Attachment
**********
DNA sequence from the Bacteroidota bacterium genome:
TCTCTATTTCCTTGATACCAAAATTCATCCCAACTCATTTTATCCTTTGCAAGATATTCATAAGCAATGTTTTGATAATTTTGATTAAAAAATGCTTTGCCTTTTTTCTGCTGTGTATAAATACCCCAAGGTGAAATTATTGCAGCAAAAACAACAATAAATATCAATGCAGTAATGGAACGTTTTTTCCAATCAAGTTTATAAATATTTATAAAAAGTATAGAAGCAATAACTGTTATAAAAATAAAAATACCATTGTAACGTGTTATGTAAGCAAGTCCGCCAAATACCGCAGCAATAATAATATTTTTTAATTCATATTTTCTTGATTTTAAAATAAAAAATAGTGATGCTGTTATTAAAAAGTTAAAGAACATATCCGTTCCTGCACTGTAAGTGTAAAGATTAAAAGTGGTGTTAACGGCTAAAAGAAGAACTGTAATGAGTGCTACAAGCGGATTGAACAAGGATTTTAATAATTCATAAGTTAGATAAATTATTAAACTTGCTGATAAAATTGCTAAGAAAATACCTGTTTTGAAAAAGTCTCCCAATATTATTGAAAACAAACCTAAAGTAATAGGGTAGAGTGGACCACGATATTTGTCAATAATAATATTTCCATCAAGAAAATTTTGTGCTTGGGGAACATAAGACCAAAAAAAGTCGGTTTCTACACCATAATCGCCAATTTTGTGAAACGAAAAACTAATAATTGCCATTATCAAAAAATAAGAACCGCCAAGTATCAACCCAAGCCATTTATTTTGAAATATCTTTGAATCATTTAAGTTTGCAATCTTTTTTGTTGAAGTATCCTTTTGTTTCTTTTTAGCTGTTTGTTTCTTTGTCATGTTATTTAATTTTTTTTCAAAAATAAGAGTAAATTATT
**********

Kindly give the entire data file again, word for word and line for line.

DNA sequence from the Bacteroidota bacterium genome:
TCTCTATTTCCTTGATACCAAAATTCATCCCAACTCATTTTATCCTTTGCAAGATATTCATAAGCAATGTTTTGATAATTTTGATTAAAAAATGCTTTGCCTTTTTTCTGCTGTGTATAAATACCCCAAGGTGAAATTATTGCAGCAAAAACAACAATAAATATCAATGCAGTAATGGAACGTTTTTTCCAATCAAGTTTATAAATATTTATAAAAAGTATAGAAGCAATAACTGTTATAAAAATAAAAATACCATTGTAACGTGTTATGTAAGCAAGTCCGCCAAATACCGCAGCAATAATAATATTTTTTAATTCATATTTTCTTGATTTTAAAATAAAAAATAGTGATGCTGTTATTAAAAAGTTAAAGAACATATCCGTTCCTGCACTGTAAGTGTAAAGATTAAAAGTGGTGTTAACGGCTAAAAGAAGAACTGTAATGAGTGCTACAAGCGGATTGAACAAGGATTTTAATAATTCATAAGTTAGATAAATTATTAAACTTGCTGATAAAATTGCTAAGAAAATACCTGTTTTGAAAAAGTCTCCCAATATTATTGAAAACAAACCTAAAGTAATAGGGTAGAGTGGACCACGATATTTGTCAATAATAATATTTCCATCAAGAAAATTTTGTGCTTGGGGAACATAAGACCAAAAAAAGTCGGTTTCTACACCATAATCGCCAATTTTGTGAAACGAAAAACTAATAATTGCCATTATCAAAAAATAAGAACCGCCAAGTATCAACCCAAGCCATTTATTTTGAAATATCTTTGAATCATTTAAGTTTGCAATCTTTTTTGTTGAAGTATCCTTTTGTTTCTTTTTAGCTGTTTGTTTCTTTGTCATGTTATTTAATTTTTTTTCAAAAATAAGAGTAAATTATT